Bringing the past to life at Warrington Market

Bringing the past to life at Warrington Market

Mark Olly

Bringing the past to life at Warrington Market

Bringing the past to life at Warrington Market

First published in Leisure News

WARRINGTON will be invaded by Vikings and knights will be riding around on horseback on Saturday, September 6.

Around 70 re-enactors and 50 specialist traders are stepping back in time for the Viking and Medieval Market in the town centre.

There will be an arena, where knights will battle it out and an opportunity to fire an arrow at a knight in armour, using crossbows and longbows.

‘The Knights of the Damned’, pictured inset, will also be out intimidating shoppers, while crowds are entertained by London ‘medieval rockers’ Serpentyne and atmospheric Liverpool band Leafblade.

Meanwhile, there will be two full size Viking ships in Buttermarket Street, along with Viking cookery, storytelling, runes, tapestry and weaving.

Enthusiasts can also check out archaeology demonstrations and visit stalls selling jewellery, woodwork, metal work, crystals, medieval costumes and props.

The annual event is organised by archaeologist and TV presenter Mark Olly, whose stall will showcase weapons and armour from the era.

“I do have a soft spot for some of my swords and armour,” said the Cinnamon Brow resident.

“Once you get the bug, it’s very difficult to stop. I think it’s the bling factor. As soon as you see one of these helmets, you have a burning desire to own one.

“I was in a shop in Conwy the other day and somebody bought a medieval helmet for paintball! You can buy pretty much anything.

“There is one trader who does sell archaeological objects, so if you want to buy a real Viking ring that is a 1,000 plus years old you can buy the real thing.

“Then there is the craftwork, like authentic wood bowls and things made from horns and antlers.”

Mark’s Viking and Medieval Market first invaded Warrington Market in 1999, but then things took off with Lost Treasures, his TV show about archaeological and historical finds, as well as folklore, ghosts and legends.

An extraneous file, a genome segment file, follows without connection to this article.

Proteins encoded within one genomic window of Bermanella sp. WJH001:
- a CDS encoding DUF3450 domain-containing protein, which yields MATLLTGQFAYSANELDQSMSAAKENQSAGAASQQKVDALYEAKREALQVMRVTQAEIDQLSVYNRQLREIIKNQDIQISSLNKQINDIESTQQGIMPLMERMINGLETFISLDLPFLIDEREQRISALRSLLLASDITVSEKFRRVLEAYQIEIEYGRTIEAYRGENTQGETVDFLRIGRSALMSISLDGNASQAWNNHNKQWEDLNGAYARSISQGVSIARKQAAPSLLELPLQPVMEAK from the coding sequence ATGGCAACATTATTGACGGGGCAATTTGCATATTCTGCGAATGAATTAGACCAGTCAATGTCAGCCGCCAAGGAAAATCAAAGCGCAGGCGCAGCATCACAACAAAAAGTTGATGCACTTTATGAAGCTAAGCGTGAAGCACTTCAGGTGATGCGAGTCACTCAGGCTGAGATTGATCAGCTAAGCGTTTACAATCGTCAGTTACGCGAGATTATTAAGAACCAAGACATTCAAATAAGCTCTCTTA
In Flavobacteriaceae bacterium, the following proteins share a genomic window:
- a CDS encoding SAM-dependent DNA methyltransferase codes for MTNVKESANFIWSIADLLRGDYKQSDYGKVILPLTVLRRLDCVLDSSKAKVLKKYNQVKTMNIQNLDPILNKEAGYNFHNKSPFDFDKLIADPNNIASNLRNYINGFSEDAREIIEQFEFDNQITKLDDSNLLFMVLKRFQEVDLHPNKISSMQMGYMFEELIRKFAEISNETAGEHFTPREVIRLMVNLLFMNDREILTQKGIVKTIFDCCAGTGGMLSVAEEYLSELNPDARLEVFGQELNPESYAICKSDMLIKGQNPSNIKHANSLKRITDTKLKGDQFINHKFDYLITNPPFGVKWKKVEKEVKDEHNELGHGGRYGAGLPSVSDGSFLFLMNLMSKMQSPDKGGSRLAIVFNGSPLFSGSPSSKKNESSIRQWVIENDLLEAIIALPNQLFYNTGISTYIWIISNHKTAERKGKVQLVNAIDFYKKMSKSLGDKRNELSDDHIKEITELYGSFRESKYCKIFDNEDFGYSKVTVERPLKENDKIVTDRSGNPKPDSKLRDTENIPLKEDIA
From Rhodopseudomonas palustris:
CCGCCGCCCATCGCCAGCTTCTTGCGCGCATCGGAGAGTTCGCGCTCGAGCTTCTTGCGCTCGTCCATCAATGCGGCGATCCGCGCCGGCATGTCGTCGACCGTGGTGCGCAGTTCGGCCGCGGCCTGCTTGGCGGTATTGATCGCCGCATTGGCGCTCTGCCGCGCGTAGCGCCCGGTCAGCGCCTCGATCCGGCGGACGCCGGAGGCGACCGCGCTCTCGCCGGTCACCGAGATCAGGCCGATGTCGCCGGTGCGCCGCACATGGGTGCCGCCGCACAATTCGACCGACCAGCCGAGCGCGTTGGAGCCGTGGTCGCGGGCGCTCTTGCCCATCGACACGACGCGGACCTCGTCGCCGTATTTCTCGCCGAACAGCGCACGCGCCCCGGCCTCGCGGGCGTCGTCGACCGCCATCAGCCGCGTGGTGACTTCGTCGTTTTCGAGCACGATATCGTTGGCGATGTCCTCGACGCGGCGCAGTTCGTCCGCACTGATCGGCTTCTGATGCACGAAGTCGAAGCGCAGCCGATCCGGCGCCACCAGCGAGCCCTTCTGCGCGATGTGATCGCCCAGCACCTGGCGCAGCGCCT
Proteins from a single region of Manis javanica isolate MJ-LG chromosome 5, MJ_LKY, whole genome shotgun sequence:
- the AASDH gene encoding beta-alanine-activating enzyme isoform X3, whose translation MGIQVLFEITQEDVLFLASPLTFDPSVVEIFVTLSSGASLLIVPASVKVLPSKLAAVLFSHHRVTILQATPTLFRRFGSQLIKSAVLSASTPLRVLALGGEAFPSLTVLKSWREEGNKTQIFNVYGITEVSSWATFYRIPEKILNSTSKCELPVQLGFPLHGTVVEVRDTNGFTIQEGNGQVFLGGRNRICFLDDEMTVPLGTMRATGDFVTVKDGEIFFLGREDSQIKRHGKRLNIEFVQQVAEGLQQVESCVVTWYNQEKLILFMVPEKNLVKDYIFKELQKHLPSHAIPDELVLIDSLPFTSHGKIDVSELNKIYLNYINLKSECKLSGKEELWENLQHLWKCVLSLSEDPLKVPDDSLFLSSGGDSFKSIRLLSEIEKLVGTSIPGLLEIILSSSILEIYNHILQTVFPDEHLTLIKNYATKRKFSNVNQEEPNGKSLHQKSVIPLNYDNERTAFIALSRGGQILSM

The event returned on a small scale in 2011 with just six stalls in Horsemarket Street, but it has quickly grown with an estimated crowd of between 9,000 and 11,000 last year.

Mark works alongside Warrington Market manager Steve Pickering and re-enactment groups Norse Film and Pageant Society and Regia Anglorum.

The former Stockton Heath Junior and Appleton Grammar School pupil added: “Over the course of doing Lost Treasures, we worked with a lot of these re-enactors to film the TV programme, so it was just a case of getting in touch with as many contacts as I could to pull it together.

“I’ve been doing costume reenactments for 25 to 30 years, so I had an idea that there were a lot of people out there and I went for the two periods where I know there are established groups.

“Because the theme is ‘legends’ this year, we’ve also gone off into Game of Thrones territory a little bit, and there will be a couple of faeries and Goths.

We might even sneak in the odd steampunk.”

Mark first became fascinated with archaeology as a youngster, thanks to his dad Ray.

“He put me on the first dig,” he said.

“It was Warrington Archaeological and Historical Society. I was eight years old and it was the Roman dig on Wilderspool Causeway. He literally dumped me in the trench and said: ‘Here’s a trowel – on you go’.

“I was just pulling out all sorts of bits of Roman pottery.”

Then Mark signed up as a volunteer during the dig at Norton Priory.

He added: “I was about 14 or 15 and it was the biggest medieval monastic dig in Europe. I’d be eating my butties gazing out at 120 skeletons. It was absolutely unbelievable.”

Mark told Weekend he is now working on a documentary about the real Robin Hood.

He has so far spent three years separating fact from folklore and he hopes it will be on screens next year.

Marl said: “As soon as you say Robin Hood, everybody thinks legends, Walt Disney, children’s storybooks, a load of nonsense.

“But nobody has actually gone back to the original source material and tried to reconstruct a proper life story.

What we’re left with is something quite plausible.”

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